Tuesday, August 31, 2010


When Stolen Horses appeared in my mailbox, I looked at the image of prairie sky and grasslands on the cover and sighed. Another western novel about tough men who ride horses and don't commit to relationships. Then I turned the book over and saw that it came from the University of Nebraska Press. Oh. Okay.

Somehow I'd missed Dan O'Brien's other books, but after reading this new novel, he's on my list to catch up with. The story takes place in McDermot, Nebraska, where, as has happened in many other communities in the West, outsiders have moved in, seeking refuge from their hectic city lives. The conflicts that arise from this mix of cultures and attitudes is nothing new. But there's something about O'Brien's interpretation ...

The Native Americans who grazed their horses in the Pawnee Valley were pushed out by the white cattlemen in the late nineteenth century, who also took their horses. Now,  descendants of the cattlemen are feeling pushed out of the same valley by modern outsiders. And everyone is feeling the insidious effects of modern medical practices that discriminate against clients without money. Things escalate after a journalist discovers a medical scandal that epitomizes the issues in this factionalized community.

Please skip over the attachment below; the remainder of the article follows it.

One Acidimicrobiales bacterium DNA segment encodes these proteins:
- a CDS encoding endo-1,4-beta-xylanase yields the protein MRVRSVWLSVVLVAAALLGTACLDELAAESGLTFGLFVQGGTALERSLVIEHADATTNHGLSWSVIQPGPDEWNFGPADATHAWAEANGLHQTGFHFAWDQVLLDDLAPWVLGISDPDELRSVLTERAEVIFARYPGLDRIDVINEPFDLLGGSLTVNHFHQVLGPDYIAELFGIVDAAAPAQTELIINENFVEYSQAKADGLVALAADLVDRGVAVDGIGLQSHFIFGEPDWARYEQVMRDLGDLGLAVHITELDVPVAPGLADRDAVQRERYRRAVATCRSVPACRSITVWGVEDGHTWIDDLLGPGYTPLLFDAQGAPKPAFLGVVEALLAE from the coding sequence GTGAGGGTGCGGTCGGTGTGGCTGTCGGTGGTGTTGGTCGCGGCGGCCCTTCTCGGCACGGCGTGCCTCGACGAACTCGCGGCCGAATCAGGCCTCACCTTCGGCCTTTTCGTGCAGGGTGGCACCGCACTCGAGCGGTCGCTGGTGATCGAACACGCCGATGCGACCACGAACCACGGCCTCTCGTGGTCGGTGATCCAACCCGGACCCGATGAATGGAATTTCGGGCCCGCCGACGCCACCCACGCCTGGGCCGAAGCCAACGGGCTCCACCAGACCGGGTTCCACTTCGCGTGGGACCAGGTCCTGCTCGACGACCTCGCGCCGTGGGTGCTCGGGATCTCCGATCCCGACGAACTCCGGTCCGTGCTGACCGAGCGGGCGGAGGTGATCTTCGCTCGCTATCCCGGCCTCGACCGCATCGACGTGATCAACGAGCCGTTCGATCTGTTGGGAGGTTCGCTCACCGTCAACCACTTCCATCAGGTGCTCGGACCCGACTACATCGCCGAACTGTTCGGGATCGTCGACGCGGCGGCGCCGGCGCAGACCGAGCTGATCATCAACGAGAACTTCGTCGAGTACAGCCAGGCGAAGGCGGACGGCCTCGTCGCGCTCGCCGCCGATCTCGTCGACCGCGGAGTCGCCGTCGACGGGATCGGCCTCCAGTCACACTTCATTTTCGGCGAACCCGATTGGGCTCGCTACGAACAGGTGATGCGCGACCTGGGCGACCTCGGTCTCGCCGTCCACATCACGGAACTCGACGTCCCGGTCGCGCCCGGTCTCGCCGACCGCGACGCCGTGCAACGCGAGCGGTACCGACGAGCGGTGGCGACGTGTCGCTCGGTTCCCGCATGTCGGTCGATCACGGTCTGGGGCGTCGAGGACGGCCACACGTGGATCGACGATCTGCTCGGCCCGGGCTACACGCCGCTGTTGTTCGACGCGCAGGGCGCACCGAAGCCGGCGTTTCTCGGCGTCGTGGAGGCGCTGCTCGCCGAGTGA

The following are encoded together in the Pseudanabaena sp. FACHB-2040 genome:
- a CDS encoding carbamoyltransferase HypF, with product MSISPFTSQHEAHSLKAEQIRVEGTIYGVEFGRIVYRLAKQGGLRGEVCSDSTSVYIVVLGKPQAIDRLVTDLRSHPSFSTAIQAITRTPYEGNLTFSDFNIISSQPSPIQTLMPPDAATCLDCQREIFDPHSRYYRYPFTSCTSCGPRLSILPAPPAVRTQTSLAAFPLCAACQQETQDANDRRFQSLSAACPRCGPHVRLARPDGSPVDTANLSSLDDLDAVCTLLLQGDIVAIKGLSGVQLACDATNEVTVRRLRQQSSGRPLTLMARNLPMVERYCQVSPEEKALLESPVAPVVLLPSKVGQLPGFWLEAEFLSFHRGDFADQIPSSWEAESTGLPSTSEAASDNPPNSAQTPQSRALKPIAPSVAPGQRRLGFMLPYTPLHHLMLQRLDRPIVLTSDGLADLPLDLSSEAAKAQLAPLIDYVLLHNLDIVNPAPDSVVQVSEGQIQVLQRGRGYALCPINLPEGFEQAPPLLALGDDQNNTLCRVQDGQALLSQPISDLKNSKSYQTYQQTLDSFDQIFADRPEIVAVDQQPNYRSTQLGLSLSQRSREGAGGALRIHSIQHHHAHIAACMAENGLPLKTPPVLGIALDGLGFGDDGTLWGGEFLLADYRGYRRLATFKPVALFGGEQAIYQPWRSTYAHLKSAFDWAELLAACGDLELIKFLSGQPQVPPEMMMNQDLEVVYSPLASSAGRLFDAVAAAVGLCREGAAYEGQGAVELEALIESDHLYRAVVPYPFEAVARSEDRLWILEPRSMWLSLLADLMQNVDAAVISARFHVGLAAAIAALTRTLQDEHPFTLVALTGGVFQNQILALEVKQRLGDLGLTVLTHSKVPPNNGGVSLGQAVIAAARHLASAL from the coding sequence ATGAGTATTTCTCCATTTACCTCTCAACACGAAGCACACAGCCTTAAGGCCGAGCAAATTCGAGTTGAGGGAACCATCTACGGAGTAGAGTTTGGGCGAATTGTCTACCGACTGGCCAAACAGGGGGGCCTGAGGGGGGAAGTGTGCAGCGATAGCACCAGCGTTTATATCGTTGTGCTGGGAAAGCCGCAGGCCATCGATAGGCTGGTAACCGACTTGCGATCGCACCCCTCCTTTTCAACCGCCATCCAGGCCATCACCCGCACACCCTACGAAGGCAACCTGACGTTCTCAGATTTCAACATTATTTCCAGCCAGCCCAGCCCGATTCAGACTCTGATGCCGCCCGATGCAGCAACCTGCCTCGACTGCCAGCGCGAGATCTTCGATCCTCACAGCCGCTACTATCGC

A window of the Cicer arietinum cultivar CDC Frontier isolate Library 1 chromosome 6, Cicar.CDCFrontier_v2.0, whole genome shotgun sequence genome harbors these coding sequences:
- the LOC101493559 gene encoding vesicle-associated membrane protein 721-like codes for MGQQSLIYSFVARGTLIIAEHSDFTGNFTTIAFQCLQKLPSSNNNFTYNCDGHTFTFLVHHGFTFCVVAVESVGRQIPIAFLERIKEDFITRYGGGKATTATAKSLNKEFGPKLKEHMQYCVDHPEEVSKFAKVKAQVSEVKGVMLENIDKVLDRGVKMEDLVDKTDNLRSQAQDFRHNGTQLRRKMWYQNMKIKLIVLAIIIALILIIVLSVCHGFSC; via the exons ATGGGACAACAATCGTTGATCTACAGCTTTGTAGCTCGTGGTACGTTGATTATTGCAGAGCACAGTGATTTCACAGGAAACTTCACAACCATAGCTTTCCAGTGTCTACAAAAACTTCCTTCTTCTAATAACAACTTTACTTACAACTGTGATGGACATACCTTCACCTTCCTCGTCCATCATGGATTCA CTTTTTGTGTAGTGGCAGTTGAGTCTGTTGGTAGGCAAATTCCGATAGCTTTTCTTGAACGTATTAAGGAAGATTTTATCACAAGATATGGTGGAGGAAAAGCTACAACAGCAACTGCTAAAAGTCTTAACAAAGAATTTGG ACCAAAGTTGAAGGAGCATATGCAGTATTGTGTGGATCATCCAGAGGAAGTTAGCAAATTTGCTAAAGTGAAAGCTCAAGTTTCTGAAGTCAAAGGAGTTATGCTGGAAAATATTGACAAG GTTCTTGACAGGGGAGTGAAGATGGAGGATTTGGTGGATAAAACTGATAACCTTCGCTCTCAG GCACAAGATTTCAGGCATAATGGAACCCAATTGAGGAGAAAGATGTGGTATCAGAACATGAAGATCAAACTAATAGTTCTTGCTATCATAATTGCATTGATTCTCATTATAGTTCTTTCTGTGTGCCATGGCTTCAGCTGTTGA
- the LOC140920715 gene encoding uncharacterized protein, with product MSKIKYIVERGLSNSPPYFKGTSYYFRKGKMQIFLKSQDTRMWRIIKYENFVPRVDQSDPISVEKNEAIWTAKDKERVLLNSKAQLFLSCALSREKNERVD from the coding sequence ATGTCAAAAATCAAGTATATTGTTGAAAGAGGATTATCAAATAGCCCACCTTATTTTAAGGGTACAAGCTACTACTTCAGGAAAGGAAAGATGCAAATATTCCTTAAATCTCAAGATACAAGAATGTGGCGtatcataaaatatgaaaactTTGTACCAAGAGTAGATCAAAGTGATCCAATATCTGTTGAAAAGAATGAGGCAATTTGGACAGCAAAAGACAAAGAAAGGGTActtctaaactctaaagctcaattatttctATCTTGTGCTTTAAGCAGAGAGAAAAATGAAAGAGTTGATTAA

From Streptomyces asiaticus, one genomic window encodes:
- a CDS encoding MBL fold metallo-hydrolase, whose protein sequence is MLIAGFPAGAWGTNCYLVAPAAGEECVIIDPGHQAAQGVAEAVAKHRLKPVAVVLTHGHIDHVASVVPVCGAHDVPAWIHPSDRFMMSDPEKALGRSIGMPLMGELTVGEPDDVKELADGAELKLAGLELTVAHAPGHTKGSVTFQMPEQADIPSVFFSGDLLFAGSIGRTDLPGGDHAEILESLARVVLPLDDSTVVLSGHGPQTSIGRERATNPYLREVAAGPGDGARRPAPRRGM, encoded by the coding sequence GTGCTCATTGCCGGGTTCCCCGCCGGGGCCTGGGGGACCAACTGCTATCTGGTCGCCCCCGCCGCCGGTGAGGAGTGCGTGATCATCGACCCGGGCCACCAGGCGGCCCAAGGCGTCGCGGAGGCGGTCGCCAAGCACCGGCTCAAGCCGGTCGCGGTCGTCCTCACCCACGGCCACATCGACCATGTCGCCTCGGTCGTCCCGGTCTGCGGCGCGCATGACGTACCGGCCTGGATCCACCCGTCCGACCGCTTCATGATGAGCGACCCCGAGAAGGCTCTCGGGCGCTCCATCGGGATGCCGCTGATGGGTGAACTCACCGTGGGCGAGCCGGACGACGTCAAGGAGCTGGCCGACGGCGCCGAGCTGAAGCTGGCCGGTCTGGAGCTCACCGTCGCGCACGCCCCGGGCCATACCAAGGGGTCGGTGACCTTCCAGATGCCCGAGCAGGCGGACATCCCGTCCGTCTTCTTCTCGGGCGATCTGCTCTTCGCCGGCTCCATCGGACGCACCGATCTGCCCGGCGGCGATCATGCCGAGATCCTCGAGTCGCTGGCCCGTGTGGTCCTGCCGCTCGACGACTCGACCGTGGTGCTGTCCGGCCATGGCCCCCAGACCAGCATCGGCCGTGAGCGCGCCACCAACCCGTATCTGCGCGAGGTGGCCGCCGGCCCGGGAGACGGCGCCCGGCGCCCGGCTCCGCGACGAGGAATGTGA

Of course, the story includes romance (between people young and not-so-young) and horses and the excitement of unpredictable weather.

The prose is strong, the story moves forward without racing, breathless, toward a giant climax (although the ending will surprise and leave you with much to ponder), and, as John Nichols (author of The Milagro Beanfield War) said, "Dan O'Brien is a beautiful and sensitive writer."

NPR’s Alan Cheuse reviewed Stolen Horses on All Things Considered last night. Here's a link to that review.

Happy listening and reading,

Chérie Newman

P.S. Dan O'Brien will be on The Write Question sometime this fall.

1 comment:

  1. I'm looking forward to this one, too--especially after hearing Cheuse's review. Thanks for posting!